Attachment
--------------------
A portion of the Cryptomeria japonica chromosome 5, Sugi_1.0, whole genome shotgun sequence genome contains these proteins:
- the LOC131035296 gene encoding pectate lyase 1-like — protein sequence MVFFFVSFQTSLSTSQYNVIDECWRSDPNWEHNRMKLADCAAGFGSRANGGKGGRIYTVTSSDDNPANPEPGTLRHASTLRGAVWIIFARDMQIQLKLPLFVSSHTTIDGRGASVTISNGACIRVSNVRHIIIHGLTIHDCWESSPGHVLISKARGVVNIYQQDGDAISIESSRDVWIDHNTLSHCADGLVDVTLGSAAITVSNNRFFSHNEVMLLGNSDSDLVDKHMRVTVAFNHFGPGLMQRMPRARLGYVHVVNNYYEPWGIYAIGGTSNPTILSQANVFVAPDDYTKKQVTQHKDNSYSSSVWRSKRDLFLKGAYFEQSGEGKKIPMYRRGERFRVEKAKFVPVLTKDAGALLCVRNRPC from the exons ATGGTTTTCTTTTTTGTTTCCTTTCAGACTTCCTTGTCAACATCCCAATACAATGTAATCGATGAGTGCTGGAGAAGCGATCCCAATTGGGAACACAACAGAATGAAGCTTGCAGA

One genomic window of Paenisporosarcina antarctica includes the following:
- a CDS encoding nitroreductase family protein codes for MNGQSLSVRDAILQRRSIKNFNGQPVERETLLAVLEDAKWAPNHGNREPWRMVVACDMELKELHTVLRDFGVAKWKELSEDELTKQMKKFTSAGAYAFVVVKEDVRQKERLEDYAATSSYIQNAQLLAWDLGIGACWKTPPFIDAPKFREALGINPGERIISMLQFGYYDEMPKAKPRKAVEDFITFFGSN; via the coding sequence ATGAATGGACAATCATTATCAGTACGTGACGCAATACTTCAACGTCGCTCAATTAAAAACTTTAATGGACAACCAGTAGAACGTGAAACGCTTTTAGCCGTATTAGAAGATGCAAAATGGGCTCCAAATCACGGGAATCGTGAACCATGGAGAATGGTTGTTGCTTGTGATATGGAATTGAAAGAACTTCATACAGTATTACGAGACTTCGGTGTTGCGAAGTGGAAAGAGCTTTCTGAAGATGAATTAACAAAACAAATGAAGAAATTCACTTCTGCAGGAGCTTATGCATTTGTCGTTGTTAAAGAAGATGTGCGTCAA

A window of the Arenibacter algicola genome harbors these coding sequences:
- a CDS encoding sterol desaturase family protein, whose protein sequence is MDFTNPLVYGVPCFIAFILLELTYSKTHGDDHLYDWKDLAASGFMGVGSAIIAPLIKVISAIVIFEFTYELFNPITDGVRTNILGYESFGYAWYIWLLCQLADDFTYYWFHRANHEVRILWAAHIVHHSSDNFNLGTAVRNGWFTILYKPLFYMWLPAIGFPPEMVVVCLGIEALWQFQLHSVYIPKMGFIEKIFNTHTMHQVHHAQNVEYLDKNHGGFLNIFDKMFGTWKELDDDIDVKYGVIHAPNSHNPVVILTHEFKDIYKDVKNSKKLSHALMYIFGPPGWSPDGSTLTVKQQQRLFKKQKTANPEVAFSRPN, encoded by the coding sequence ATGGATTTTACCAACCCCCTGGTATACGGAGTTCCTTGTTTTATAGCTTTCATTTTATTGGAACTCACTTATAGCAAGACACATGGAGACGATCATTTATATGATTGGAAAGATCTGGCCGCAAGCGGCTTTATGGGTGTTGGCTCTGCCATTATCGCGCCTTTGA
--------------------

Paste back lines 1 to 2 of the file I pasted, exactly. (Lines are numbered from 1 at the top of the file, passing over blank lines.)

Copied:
A portion of the Cryptomeria japonica chromosome 5, Sugi_1.0, whole genome shotgun sequence genome contains these proteins:
- the LOC131035296 gene encoding pectate lyase 1-like — protein sequence MVFFFVSFQTSLSTSQYNVIDECWRSDPNWEHNRMKLADCAAGFGSRANGGKGGRIYTVTSSDDNPANPEPGTLRHASTLRGAVWIIFARDMQIQLKLPLFVSSHTTIDGRGASVTISNGACIRVSNVRHIIIHGLTIHDCWESSPGHVLISKARGVVNIYQQDGDAISIESSRDVWIDHNTLSHCADGLVDVTLGSAAITVSNNRFFSHNEVMLLGNSDSDLVDKHMRVTVAFNHFGPGLMQRMPRARLGYVHVVNNYYEPWGIYAIGGTSNPTILSQANVFVAPDDYTKKQVTQHKDNSYSSSVWRSKRDLFLKGAYFEQSGEGKKIPMYRRGERFRVEKAKFVPVLTKDAGALLCVRNRPC from the exons ATGGTTTTCTTTTTTGTTTCCTTTCAGACTTCCTTGTCAACATCCCAATACAATGTAATCGATGAGTGCTGGAGAAGCGATCCCAATTGGGAACACAACAGAATGAAGCTTGCAGA